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Nanori, issei, ageuta. Having developed an interest in Noh after watching several performances, you decide to have a look at a simple utai bon, or “chant book,” and come across these terms. As a newcomer to Noh, their meaning is completely lost on you.

So you don’t get discouraged when you run into this type of terminology in utai bon and other books on Noh, we have created this categorized glossary of Noh Terminology.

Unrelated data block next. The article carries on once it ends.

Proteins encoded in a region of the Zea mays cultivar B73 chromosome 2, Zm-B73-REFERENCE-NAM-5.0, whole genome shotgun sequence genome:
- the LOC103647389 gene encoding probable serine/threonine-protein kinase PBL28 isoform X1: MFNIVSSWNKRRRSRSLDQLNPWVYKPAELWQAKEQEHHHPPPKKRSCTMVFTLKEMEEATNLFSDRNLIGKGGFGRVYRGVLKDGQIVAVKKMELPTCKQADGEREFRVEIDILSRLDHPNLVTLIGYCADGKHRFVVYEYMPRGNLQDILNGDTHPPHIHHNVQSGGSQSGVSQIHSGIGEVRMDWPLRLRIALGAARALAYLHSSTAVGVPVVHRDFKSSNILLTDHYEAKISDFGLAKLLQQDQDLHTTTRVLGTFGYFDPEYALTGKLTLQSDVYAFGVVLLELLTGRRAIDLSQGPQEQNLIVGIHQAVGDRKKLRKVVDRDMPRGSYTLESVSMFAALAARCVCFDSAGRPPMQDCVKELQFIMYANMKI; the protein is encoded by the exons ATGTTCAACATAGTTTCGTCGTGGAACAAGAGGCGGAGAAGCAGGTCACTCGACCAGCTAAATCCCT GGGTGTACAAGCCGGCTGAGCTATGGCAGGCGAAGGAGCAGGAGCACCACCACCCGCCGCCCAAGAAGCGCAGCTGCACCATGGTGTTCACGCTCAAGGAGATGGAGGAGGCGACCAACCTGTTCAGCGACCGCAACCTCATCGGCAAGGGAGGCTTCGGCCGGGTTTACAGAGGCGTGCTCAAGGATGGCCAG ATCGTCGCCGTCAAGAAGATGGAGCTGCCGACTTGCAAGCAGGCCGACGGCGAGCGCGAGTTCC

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One of the Noh drum (taikoi) schools, also called the Sōemon School. The founder, Komparu Saburō Toyouji (died 1458), was the uncle of Komparu Zenchiku and a disciple of Kanze Yoshirō Yoshikuni (1440-1493), the founder of the taiko-kata Kanze School. The fifth generation Hikosaburō Naganori (Sōi) changed his name to Kawai Sōemon, and after his son, the sixth generation Sōemon Ippō (Sōgan), was employed by Tokugawa Ieyasu, it came to be known as the Sōemon School. During the Edo period, it mainly served as musical accompaniment for the Komparu School. After the Meiji Restoration, the head family became defunct for a time but was revived in 1916 by the twenty-first generation Komparu Sōemon Kuniyasu (1897-1942), who came from the Masumi family in Kumamoto. Initially known for its intense and passionate performance style, the school's artistry became more delicate and elegant after the revival of the head family. Today's performers are active nationwide, including in Tokyo and Osaka.

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